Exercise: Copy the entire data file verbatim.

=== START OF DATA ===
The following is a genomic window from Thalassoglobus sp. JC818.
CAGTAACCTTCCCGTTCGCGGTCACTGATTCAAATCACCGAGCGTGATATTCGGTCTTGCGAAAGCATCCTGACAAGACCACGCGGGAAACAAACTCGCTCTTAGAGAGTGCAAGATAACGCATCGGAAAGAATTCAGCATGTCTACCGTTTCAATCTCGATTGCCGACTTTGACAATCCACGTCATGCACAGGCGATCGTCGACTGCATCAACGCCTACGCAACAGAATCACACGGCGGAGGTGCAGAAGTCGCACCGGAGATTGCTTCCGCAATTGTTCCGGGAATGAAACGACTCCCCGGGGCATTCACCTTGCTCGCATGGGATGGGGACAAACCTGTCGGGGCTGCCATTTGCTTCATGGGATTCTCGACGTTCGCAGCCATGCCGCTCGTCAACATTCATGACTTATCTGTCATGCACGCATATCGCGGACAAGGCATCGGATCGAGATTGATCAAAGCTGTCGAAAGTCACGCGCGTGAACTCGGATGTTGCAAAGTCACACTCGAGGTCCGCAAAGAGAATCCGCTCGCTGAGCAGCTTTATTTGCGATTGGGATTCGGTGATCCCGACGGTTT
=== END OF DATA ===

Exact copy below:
The following is a genomic window from Thalassoglobus sp. JC818.
CAGTAACCTTCCCGTTCGCGGTCACTGATTCAAATCACCGAGCGTGATATTCGGTCTTGCGAAAGCATCCTGACAAGACCACGCGGGAAACAAACTCGCTCTTAGAGAGTGCAAGATAACGCATCGGAAAGAATTCAGCATGTCTACCGTTTCAATCTCGATTGCCGACTTTGACAATCCACGTCATGCACAGGCGATCGTCGACTGCATCAACGCCTACGCAACAGAATCACACGGCGGAGGTGCAGAAGTCGCACCGGAGATTGCTTCCGCAATTGTTCCGGGAATGAAACGACTCCCCGGGGCATTCACCTTGCTCGCATGGGATGGGGACAAACCTGTCGGGGCTGCCATTTGCTTCATGGGATTCTCGACGTTCGCAGCCATGCCGCTCGTCAACATTCATGACTTATCTGTCATGCACGCATATCGCGGACAAGGCATCGGATCGAGATTGATCAAAGCTGTCGAAAGTCACGCGCGTGAACTCGGATGTTGCAAAGTCACACTCGAGGTCCGCAAAGAGAATCCGCTCGCTGAGCAGCTTTATTTGCGATTGGGATTCGGTGATCCCGACGGTTT